The New York City Council unanimously approved the 95-block rezoning of Jerome Avenue on Wednesday, March 21.
This follows the NYC Department of City Planning’s approval of the de Blasio administration’s plan.
The rezoning will influence housing decisions along Jerome Avenue from McClellan Avenue to East 184th Street, including several intersecting east-west commercial corridors.
It also covers portions of Councilwoman Vanessa Gibson’s 16th District, and Councilman Fernando Cabrera’s 14th District; whom both had led the charge for the rezoning’s approval n the City Council.
The Jerome Avenue corridor of gritty auto repair shops and warehouses is expected to slowly vanish as new housing opportunities engulf the area.
“The investment in affordable housing will provide stability for numerous families, such as those served by the Mount Hope Housing Company,” said Councilman Fernando Cabreara. “The Jerome Avenue Rezoning is a prototype for all future rezoning projects, setting high standards for collaboration and community input. I’m proud of the work we have done to build a bright future for the west Bronx,” he added.
Some community stakeholders however, are still not convinced that the plan will bring beneficial housing options.
The Bronx Coalition for a Community Vision released a statement prior to the vote expressing concern with how the rezoning will effect the area’s future.
The coalition began in 2014 when talks of the project surfaced.
“The plans for these targeted communities are slight variations on a common theme: upzonings which bring in market-rate units coupled with subsidized units that are too expensive for existing local residents to afford, accelerating displacement and gentrification,” said the statement.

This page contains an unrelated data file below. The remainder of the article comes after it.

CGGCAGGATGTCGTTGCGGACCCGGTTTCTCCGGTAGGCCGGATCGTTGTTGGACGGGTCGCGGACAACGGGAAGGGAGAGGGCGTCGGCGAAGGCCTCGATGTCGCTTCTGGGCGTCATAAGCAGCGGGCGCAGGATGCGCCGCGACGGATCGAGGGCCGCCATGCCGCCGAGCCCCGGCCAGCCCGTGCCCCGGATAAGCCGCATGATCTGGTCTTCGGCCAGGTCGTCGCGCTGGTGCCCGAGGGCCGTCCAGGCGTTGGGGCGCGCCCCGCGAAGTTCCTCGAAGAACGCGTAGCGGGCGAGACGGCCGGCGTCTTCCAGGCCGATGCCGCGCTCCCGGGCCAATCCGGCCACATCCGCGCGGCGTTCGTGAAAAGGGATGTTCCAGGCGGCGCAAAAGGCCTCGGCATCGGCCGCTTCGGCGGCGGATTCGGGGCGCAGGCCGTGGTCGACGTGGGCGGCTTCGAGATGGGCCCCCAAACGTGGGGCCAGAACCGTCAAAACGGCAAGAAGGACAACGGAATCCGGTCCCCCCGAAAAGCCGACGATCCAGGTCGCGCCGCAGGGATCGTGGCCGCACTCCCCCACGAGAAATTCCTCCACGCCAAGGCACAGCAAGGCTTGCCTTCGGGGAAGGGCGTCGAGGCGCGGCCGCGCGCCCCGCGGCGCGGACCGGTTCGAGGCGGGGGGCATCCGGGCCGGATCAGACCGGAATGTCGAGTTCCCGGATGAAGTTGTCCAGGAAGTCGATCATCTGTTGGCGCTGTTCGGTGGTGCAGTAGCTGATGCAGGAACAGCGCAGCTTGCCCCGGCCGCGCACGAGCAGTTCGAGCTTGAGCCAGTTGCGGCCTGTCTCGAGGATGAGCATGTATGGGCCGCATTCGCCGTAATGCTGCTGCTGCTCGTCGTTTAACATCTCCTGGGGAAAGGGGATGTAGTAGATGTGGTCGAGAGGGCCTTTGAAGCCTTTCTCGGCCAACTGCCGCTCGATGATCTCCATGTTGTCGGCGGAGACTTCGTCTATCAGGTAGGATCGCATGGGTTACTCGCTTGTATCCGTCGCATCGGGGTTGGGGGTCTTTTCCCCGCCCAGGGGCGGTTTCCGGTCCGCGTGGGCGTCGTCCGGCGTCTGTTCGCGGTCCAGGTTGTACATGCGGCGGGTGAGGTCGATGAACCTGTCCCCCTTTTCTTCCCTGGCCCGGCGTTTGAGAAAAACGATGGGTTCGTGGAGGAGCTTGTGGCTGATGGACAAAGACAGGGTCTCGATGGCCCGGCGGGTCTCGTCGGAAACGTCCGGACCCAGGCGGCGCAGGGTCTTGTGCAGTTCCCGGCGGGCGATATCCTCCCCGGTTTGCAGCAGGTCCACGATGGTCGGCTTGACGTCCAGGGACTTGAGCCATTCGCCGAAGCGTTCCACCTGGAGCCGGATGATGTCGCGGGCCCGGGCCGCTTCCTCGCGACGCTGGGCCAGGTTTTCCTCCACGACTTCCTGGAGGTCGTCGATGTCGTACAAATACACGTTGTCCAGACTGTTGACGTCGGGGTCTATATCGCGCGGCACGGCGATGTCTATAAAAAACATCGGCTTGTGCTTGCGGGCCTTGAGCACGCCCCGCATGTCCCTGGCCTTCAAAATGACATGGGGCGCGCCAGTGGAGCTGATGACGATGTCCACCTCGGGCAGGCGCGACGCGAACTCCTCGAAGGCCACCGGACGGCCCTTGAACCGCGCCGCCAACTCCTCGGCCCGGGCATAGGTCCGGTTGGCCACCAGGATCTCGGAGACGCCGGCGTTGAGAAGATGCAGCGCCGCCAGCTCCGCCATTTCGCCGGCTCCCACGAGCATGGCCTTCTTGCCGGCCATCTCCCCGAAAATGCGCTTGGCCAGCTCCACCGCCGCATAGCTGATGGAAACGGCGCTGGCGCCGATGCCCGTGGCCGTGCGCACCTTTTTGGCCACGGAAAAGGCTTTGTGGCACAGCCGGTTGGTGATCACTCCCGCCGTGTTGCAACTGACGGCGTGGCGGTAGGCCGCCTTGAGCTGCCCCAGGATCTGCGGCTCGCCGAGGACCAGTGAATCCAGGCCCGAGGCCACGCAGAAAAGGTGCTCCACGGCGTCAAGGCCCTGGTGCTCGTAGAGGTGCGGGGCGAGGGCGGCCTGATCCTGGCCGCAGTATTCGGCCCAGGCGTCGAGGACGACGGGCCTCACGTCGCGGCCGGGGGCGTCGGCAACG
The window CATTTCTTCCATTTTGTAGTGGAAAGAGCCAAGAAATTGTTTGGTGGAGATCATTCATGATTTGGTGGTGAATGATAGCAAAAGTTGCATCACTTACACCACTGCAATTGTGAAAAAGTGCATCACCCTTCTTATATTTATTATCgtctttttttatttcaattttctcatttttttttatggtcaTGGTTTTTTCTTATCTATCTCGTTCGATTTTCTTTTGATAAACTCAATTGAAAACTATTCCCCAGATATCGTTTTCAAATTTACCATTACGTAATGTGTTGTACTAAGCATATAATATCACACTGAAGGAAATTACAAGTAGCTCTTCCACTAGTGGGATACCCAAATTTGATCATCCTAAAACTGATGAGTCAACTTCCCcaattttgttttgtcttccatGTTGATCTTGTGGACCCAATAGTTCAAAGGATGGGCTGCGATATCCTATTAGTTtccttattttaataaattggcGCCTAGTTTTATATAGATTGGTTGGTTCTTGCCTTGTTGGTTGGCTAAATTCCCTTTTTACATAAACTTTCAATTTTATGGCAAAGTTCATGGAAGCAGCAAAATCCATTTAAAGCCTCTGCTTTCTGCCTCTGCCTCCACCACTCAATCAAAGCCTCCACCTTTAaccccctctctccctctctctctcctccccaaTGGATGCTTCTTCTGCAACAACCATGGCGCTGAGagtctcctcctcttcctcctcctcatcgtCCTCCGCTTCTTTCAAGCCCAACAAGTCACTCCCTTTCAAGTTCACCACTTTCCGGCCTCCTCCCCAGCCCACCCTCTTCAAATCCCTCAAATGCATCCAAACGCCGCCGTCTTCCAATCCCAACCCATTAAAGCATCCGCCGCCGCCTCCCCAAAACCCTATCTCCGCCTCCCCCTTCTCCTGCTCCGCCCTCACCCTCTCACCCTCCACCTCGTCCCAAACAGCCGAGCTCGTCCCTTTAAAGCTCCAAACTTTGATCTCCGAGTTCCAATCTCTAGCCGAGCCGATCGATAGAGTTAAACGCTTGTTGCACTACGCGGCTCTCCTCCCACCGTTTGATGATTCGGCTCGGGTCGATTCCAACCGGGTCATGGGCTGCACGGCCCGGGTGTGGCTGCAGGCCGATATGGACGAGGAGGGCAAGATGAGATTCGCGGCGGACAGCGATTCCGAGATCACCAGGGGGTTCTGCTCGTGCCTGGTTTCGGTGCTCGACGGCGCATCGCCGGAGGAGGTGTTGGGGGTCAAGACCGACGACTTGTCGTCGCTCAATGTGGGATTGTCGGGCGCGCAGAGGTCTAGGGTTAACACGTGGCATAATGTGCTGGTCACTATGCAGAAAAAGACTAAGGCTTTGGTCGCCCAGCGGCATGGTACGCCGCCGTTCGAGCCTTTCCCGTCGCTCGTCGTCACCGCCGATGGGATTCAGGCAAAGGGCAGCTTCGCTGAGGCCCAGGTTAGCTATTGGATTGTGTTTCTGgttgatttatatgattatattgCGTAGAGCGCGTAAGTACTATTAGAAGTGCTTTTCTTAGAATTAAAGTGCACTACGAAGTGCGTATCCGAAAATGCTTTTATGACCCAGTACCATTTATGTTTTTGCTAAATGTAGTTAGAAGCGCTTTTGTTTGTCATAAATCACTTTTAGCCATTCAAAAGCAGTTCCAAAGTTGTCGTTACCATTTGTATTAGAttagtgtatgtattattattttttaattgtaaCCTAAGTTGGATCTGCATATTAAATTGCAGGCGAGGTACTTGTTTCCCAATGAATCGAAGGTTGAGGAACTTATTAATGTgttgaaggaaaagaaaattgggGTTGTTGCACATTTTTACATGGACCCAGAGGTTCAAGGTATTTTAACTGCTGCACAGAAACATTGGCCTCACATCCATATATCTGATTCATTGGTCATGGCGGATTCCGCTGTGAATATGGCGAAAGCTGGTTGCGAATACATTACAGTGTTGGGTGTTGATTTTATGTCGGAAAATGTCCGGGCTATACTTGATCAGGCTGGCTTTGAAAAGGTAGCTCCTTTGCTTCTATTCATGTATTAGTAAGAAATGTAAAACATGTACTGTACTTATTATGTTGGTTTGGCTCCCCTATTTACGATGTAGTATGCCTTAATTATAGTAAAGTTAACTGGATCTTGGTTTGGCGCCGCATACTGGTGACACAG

A net increase is expected of 3,800 housing units, 160,000 square feet of community facility space and 58,000 square feet of commercial space.
According to the mayor’s office, of the area’s approximately 4,600 total housing units, about a quarter of them (1,150) would be permanently affordable through the city’s Mandatory Inclusionary Housing.
The mayor’s office also anticipates 40 percent of the new housing development will be locked in as permanently affordable, when MIH and city financing programs are fully implemented.
“Attached to these units are promises of infrastructure investment, though not to address existing unmet needs, but instead tied to how many new units a community will accept, and to address the priorities of higher income new residents,” said the coalition’s statement.
Beyond housing subsidies, the city is committing $189 million for parks and other public realm improvements.
“I am proud to say the final plan includes significant investment in creating and preserving affordable and deeply affordable housing units, funding for two new schools in our overcrowded school districts 9 and 10, over $60 million for our parks – including two brand new parks in Community Board 4 – and funds to fortify our small businesses and their workforce, especially the auto industry along the Jerome Corridor,” said Gibson.
The Bronx Coalition for a Community Vision seeking a voice and say in the rezoning as it proceeds.
“We will continue to organize to ensure our participation in these efforts help implement our vision. We have also been calling for community oversight of mayoral commitments and we hope and expect that as councilmembers Gibson and Cabrera engage with the administration on oversight, community members will be included in these processes,” said the coalition’s statement.